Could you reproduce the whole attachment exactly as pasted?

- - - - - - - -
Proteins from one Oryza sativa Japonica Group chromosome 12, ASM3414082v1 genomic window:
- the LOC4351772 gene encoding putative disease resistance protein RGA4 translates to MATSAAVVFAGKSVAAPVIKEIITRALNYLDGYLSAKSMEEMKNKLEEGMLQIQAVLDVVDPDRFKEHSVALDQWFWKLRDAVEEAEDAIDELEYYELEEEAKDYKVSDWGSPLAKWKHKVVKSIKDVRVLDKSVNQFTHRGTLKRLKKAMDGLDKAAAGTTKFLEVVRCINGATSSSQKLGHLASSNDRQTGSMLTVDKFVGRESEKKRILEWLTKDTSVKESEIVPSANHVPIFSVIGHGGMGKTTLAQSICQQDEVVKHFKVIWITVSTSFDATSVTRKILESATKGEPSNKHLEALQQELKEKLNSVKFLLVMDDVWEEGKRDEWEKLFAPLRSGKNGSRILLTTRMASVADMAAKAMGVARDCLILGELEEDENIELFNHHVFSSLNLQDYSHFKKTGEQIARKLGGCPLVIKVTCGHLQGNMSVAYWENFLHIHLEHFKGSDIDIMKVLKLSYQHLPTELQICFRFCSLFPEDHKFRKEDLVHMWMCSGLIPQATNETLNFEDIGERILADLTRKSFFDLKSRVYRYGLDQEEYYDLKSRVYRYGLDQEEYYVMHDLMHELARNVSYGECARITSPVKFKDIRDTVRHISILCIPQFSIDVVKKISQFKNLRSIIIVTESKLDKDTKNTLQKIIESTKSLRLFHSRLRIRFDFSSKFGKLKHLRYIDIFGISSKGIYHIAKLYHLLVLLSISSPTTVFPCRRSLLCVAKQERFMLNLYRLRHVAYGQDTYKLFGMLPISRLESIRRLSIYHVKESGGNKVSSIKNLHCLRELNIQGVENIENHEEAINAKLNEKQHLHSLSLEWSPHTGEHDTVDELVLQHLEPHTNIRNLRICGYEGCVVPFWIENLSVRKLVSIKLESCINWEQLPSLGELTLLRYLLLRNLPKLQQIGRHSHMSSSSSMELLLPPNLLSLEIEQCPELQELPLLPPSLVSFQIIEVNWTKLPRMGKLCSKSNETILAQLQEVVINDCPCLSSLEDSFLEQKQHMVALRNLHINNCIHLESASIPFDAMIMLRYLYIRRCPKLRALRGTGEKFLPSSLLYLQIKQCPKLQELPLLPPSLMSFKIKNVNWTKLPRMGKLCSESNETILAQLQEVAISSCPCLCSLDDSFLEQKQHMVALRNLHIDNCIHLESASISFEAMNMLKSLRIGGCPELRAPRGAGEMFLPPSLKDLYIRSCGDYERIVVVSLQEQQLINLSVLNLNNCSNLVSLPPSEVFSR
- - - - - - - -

Proteins from one Oryza sativa Japonica Group chromosome 12, ASM3414082v1 genomic window:
- the LOC4351772 gene encoding putative disease resistance protein RGA4 translates to MATSAAVVFAGKSVAAPVIKEIITRALNYLDGYLSAKSMEEMKNKLEEGMLQIQAVLDVVDPDRFKEHSVALDQWFWKLRDAVEEAEDAIDELEYYELEEEAKDYKVSDWGSPLAKWKHKVVKSIKDVRVLDKSVNQFTHRGTLKRLKKAMDGLDKAAAGTTKFLEVVRCINGATSSSQKLGHLASSNDRQTGSMLTVDKFVGRESEKKRILEWLTKDTSVKESEIVPSANHVPIFSVIGHGGMGKTTLAQSICQQDEVVKHFKVIWITVSTSFDATSVTRKILESATKGEPSNKHLEALQQELKEKLNSVKFLLVMDDVWEEGKRDEWEKLFAPLRSGKNGSRILLTTRMASVADMAAKAMGVARDCLILGELEEDENIELFNHHVFSSLNLQDYSHFKKTGEQIARKLGGCPLVIKVTCGHLQGNMSVAYWENFLHIHLEHFKGSDIDIMKVLKLSYQHLPTELQICFRFCSLFPEDHKFRKEDLVHMWMCSGLIPQATNETLNFEDIGERILADLTRKSFFDLKSRVYRYGLDQEEYYDLKSRVYRYGLDQEEYYVMHDLMHELARNVSYGECARITSPVKFKDIRDTVRHISILCIPQFSIDVVKKISQFKNLRSIIIVTESKLDKDTKNTLQKIIESTKSLRLFHSRLRIRFDFSSKFGKLKHLRYIDIFGISSKGIYHIAKLYHLLVLLSISSPTTVFPCRRSLLCVAKQERFMLNLYRLRHVAYGQDTYKLFGMLPISRLESIRRLSIYHVKESGGNKVSSIKNLHCLRELNIQGVENIENHEEAINAKLNEKQHLHSLSLEWSPHTGEHDTVDELVLQHLEPHTNIRNLRICGYEGCVVPFWIENLSVRKLVSIKLESCINWEQLPSLGELTLLRYLLLRNLPKLQQIGRHSHMSSSSSMELLLPPNLLSLEIEQCPELQELPLLPPSLVSFQIIEVNWTKLPRMGKLCSKSNETILAQLQEVVINDCPCLSSLEDSFLEQKQHMVALRNLHINNCIHLESASIPFDAMIMLRYLYIRRCPKLRALRGTGEKFLPSSLLYLQIKQCPKLQELPLLPPSLMSFKIKNVNWTKLPRMGKLCSESNETILAQLQEVAISSCPCLCSLDDSFLEQKQHMVALRNLHIDNCIHLESASISFEAMNMLKSLRIGGCPELRAPRGAGEMFLPPSLKDLYIRSCGDYERIVVVSLQEQQLINLSVLNLNNCSNLVSLPPSEVFSR